The courts will not save us

George Will seems to me the preeminent political columnist of our era, with the possible exception of Charles Krauthammer. Will and Krauthammer are in a league of their own. Both are conservatives, of course, and you have to wonder who the liberals can put up against them. Tom Friedman? Maureen Dowd? Paul Krugman? E.J. Dionne? I don’t know.

I come to question Will, however, not to praise him. He has recently devoted two columns to pending lawsuits challenging the legality of Obamacare: “Four words in the ACA could spell its doom” (January 29) and the dramatically headlined “Obamacare’s doom” (May 2).

These are interesting columns and they may even be correct in their assessment of the merits of the lawsuits against Obamacare. Please check them out.

Yet they seem almost willfully naive. They suggest that the courts may yet save us from the galactic evil of Obamacare based on the merits of the arguments. Good grief, man, do you recall NFIB v. Sebelius (2012)? The merits have nothing to do with it.

In the immediate aftermath of the NFIB case, Will declared that conservatives had “won a substantial victory[.]” Yes, to resort to a cliché Will would never use: ’twas a famous victory.

Has the Supreme Court ever served as a bulwark of the Constitution or legal nicety when the chips were down? Contrary to popular belief, and the Supreme Court’s own conception of itself, I think the answer is largely negative.

There is a multitude of examples that supports the negative answer. Think of the Court’s First Amendment decision extending First Amendment protection to flag burning while (mostly) tying itself in knots on campaign finance laws limiting political speech at the core of the idea of free speech. Or, to take a classic example, think of the Japanese internment case. All was not lost. Mr. Korematsu’s conviction for evading internment was set aside in 1983.

To take a somewhat more obscure example, think of the Minnesota Mortgage Moratorium case. When the time came to protect creditors against states impairing the right of contract, the Supreme Court abandoned the constitutional protection on the theory that an emergency supported its suspension.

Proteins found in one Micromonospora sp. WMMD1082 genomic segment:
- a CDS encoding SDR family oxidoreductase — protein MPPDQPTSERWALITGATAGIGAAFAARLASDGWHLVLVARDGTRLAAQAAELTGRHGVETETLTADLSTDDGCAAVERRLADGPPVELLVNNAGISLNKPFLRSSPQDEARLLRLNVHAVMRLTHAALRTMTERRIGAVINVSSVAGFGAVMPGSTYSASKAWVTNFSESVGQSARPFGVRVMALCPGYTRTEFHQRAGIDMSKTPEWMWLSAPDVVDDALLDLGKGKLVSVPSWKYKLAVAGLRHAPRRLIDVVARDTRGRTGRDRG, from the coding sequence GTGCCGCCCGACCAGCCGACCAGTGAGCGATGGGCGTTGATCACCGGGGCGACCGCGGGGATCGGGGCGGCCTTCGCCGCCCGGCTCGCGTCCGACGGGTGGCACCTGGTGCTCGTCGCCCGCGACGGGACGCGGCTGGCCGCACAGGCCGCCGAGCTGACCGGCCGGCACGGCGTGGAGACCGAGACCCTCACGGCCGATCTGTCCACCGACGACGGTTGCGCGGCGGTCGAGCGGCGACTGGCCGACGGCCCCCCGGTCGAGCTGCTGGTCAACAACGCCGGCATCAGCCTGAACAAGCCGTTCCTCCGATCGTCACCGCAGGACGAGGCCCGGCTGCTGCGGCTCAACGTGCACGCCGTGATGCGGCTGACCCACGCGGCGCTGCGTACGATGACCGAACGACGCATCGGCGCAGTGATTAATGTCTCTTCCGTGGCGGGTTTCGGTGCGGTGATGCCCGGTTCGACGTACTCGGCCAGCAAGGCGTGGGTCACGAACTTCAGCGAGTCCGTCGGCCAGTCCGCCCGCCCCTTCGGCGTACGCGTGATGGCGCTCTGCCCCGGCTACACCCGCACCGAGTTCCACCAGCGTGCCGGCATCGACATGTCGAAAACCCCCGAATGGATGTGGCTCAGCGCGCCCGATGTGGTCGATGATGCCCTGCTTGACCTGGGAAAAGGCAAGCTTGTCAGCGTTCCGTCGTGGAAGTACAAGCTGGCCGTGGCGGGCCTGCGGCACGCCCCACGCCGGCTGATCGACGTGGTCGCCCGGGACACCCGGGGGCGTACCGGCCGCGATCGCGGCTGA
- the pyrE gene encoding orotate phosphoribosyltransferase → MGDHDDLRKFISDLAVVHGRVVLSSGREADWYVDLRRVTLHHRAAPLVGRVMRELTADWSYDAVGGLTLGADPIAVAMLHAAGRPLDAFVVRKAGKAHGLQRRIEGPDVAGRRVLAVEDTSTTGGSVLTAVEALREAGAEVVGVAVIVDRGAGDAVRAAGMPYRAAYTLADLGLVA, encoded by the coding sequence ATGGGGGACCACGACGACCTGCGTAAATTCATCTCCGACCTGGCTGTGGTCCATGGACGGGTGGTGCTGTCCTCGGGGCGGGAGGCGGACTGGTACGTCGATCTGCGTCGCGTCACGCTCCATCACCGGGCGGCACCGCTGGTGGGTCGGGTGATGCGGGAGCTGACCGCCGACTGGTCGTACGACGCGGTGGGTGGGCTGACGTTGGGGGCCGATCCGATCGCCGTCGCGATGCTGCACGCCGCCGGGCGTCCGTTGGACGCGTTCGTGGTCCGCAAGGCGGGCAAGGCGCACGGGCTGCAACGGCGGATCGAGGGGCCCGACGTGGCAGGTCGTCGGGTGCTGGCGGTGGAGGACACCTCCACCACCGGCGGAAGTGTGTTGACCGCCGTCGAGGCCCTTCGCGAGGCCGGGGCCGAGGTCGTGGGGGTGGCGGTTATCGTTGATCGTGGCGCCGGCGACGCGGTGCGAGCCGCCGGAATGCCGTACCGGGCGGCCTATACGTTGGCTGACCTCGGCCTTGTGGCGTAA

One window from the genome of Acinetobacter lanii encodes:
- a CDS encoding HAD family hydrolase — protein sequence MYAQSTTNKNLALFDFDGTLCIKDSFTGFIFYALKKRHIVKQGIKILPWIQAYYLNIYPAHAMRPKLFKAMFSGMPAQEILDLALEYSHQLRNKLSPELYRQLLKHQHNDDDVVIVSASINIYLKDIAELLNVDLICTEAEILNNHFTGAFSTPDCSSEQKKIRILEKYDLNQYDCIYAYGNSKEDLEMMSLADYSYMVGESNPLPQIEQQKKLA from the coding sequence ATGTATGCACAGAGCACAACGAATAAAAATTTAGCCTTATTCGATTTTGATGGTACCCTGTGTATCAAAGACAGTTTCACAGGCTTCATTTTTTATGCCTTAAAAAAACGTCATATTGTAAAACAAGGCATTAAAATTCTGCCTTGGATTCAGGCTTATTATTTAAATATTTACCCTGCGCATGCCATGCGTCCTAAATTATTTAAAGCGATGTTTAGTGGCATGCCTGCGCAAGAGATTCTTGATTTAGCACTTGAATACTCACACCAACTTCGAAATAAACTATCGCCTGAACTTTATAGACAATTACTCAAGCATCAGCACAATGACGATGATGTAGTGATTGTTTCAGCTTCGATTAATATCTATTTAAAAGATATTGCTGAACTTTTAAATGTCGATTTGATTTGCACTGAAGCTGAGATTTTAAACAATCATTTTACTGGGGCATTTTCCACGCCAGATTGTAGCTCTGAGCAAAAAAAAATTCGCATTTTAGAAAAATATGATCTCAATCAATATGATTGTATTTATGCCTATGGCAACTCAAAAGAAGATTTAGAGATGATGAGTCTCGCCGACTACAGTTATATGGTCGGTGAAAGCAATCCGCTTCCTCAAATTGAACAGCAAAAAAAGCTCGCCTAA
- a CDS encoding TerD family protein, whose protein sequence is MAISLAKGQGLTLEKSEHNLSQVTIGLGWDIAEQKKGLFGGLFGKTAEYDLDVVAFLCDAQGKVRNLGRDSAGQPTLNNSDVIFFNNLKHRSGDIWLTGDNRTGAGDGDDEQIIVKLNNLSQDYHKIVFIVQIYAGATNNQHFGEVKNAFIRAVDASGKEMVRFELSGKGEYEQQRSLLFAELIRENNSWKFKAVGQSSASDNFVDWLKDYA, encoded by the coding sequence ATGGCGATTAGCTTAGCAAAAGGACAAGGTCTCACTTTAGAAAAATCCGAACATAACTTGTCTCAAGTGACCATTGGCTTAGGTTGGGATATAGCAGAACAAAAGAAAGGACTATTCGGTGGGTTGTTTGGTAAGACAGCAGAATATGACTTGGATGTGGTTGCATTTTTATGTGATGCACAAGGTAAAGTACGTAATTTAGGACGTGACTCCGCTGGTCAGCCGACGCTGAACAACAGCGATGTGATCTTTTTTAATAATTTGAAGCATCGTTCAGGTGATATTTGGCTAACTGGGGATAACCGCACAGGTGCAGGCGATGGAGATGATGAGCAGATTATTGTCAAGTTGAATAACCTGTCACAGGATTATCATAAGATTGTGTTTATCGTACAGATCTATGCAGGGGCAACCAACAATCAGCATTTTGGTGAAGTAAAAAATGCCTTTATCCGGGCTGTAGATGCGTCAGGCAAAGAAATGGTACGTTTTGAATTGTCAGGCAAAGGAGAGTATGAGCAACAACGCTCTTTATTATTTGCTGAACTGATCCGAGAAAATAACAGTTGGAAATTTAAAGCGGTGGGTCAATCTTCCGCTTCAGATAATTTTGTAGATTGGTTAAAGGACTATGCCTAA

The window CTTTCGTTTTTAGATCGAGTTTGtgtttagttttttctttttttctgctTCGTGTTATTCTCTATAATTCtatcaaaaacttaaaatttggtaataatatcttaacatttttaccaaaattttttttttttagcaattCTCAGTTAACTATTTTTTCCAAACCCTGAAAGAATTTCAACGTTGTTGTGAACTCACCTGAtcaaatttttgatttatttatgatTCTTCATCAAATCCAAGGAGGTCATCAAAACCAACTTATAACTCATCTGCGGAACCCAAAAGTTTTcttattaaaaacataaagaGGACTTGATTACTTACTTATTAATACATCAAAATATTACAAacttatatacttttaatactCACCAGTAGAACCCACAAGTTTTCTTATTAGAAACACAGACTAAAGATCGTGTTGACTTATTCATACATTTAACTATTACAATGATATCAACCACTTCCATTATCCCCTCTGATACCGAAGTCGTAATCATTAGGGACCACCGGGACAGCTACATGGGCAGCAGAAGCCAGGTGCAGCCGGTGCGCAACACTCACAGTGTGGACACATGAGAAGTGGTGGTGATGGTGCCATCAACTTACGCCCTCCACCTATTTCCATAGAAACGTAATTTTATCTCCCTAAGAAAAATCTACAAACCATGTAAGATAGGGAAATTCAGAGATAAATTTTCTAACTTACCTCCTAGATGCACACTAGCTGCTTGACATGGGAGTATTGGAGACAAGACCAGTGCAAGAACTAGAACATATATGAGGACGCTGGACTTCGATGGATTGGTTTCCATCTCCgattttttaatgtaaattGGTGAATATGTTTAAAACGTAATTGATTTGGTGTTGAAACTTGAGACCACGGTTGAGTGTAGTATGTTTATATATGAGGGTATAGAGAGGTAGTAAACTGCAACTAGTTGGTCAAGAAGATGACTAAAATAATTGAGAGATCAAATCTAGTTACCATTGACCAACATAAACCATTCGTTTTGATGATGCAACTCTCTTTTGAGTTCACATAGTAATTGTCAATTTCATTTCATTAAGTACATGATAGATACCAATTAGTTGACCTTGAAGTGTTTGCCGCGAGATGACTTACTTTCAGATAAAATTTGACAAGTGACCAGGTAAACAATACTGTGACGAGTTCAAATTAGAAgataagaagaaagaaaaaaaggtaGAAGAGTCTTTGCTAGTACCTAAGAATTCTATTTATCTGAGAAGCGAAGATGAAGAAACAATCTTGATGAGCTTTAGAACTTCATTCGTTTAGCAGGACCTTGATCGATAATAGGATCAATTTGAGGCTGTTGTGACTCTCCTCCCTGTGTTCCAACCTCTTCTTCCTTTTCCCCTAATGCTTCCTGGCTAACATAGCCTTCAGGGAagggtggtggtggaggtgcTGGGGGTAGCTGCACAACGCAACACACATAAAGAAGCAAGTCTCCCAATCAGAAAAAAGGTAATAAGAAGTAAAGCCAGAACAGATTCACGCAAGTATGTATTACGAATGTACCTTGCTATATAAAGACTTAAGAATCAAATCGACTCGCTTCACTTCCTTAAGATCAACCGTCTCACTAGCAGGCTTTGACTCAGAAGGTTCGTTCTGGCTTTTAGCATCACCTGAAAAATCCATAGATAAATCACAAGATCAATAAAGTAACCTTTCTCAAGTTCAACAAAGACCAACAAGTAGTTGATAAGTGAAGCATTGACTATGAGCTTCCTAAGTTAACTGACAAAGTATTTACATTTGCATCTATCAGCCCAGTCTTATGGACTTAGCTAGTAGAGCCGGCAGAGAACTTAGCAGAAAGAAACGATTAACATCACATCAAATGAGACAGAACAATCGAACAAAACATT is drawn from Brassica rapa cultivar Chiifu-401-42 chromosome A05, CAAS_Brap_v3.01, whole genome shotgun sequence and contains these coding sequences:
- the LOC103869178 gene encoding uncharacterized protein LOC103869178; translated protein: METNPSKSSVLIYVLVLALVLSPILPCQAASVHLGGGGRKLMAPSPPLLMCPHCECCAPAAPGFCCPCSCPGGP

The idea that the courts will save us from Obamacare is more fitting for Greek drama, with its device of the deus ex machina, than for modern constitutional law. The big legal fight over Obamacare was a good one, one worth having — and, as Will shows, more remain — but I didn’t think the Court was going to save us from this monstrous pseudo-law then and it surely won’t now.

Nevertheless, the litigation over Obamacare provides a good education in the idea of limited constitutional government and the imminent danger of its passing. It also demonstrates the jeopardy in which Obamacare has placed it. To borrow an expression from another of the Supreme Court’s First Amendment mistakes, Obamacare poses a clear and present danger to limited constitutional government.

Now the fight against Obamacare will be won, if at all, only on the political battlefield, or so it seems to me. The Supreme Court has relegated us to the remedy of self-help. The time, coincidentally, is now.

Against the arguments advanced by Obama and the doctrines adopted in one form or another by the Supreme Court, we have continually to pose Lincoln’s question: “Now, I ask you in all soberness if all these things, if indulged in, if ratified, if confirmed and endorsed, if taught to our children, and repeated to them, do not tend to rub out the sentiment of liberty in the country, and to transform this government into a government of some other form.”

NOTES: This post is adapted from my June 2011 post “How to avoid Obamacare (not).” And Will has in fact resorted to the same cliché I do, as in this 2010 column, as well as this 2010 column on Obamacare, which actually quotes Southey’s poem at the top.

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